Perfected, Though Still Being Sanctified: Some Thoughts on Hebrews 10:141
Hebrews 10:14 is a remarkable and extremely important passage. There we read: “For by a single offering he has perfected for all time those who are being sanctified.” Continue reading . . .
Hebrews 10:14 is a remarkable and extremely important passage. There we read: “For by a single offering he has perfected for all time those who are being sanctified.”
I want to draw your attention to something that most people ignore or fail to see. This is you, Christian. He’s talking about you. And he says that Christ “has perfected (you) for all time.” Don’t overlook the past tense. Something has happened to you through faith in Jesus that is foundational to your Christian identity and life. You “have been perfected”! It is accomplished, finished, and complete, and nothing can add to it or detract from it.
This doesn’t mean you will never again sin or make mistakes or forget where you left your car keys. It doesn’t mean you will never lose your temper when someone cuts you off on the highway or that you will never look upon someone with lust or envy those who have something you lack. Rather, the “perfection” that he has in view is the forgiveness of sins. You are “perfect” in the sense that God has forgiven all your sins and declared you righteous in his sight, and thus qualified you for acceptance in his presence. And that will never change.
So, how do we know that the “perfection” here in v. 14a is not sinless perfection, as if to suggest that when we believe in Jesus we cease forever to sin? We know it because of v. 14b. There we read that those who are “perfected” “are being sanctified.” Notice the change in tense. We have been perfected in the past. It is accomplished and complete. But we are being sanctified in the present. If we are still in need of daily sanctification we obviously are not yet free from sin.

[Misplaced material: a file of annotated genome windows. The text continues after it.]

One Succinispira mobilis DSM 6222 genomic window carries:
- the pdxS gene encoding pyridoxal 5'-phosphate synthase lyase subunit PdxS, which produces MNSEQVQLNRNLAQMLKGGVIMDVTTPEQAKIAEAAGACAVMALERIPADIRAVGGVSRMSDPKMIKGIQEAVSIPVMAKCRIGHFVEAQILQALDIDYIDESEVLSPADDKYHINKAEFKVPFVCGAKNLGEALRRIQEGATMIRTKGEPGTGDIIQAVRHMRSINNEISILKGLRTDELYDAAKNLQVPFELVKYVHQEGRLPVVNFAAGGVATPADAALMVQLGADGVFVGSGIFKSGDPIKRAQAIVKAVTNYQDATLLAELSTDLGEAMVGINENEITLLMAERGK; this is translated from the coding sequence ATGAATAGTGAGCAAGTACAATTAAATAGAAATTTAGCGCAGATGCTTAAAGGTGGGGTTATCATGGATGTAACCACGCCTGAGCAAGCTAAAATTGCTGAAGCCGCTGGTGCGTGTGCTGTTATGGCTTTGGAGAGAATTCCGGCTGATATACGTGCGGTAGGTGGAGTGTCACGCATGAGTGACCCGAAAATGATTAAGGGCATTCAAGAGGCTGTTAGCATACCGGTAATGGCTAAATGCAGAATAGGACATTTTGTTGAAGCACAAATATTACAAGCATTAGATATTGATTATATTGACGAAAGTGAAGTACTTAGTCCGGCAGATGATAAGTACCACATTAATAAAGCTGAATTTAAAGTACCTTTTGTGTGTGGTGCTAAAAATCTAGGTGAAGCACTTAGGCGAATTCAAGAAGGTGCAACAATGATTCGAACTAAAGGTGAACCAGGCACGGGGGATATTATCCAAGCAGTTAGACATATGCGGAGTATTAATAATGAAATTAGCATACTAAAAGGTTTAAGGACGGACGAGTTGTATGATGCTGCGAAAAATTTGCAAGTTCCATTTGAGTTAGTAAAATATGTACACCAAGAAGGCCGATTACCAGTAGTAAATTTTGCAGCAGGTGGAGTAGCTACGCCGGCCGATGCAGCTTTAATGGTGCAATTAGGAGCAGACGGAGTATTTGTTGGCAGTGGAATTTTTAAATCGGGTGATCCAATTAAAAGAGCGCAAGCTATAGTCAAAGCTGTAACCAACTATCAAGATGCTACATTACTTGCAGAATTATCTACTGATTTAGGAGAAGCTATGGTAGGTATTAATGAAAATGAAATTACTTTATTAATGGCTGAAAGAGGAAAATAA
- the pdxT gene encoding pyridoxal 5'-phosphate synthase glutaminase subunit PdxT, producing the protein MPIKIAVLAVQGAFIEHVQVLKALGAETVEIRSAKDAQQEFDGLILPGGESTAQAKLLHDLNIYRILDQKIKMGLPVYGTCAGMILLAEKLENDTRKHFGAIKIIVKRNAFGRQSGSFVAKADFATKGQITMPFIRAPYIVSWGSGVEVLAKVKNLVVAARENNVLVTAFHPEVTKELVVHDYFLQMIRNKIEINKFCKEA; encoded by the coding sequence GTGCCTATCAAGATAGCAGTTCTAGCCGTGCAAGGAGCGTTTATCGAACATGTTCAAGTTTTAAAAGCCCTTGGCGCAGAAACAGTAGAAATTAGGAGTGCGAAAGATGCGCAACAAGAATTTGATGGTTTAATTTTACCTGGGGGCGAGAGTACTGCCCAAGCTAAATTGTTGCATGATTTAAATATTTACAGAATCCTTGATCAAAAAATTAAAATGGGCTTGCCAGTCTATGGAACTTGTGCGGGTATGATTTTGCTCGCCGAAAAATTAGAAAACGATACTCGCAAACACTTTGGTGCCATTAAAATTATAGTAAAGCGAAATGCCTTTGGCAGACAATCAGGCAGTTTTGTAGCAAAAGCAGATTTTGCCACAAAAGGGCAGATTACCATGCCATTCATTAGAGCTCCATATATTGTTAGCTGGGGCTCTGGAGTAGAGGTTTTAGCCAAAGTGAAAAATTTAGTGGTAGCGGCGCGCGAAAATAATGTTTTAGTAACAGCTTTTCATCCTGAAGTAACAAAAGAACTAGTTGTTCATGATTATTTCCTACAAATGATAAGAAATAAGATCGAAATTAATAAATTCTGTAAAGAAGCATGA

Of course, some argue that no emphasis should be placed on the present tense of “are being sanctified.” The present tense, so they say, is timeless. This event of sanctifying those perfected refers instead to our positional or definitive sanctification. It is that act of God by which we were sovereignly set apart unto him and for his own possession. That’s possible, but I’m not convinced. The sudden shift in tense is so obvious (and jolting) that a significant contrast must be in the author’s mind.
The view that I’ve taken of this passage is more than a little shocking when you stop to think about it. Martin Luther, the great 16th century Protestant Reformer, would often describe Christians with the Latin phrase, simul iustus et peccator: “simultaneously righteous/just and a sinner.” We are those who have been “perfected” in that our sins are finally and forever forgiven at the same time that we battle with sin and are gradually and progressively being made more and more like Jesus in personal experience.
Let us praise God for both!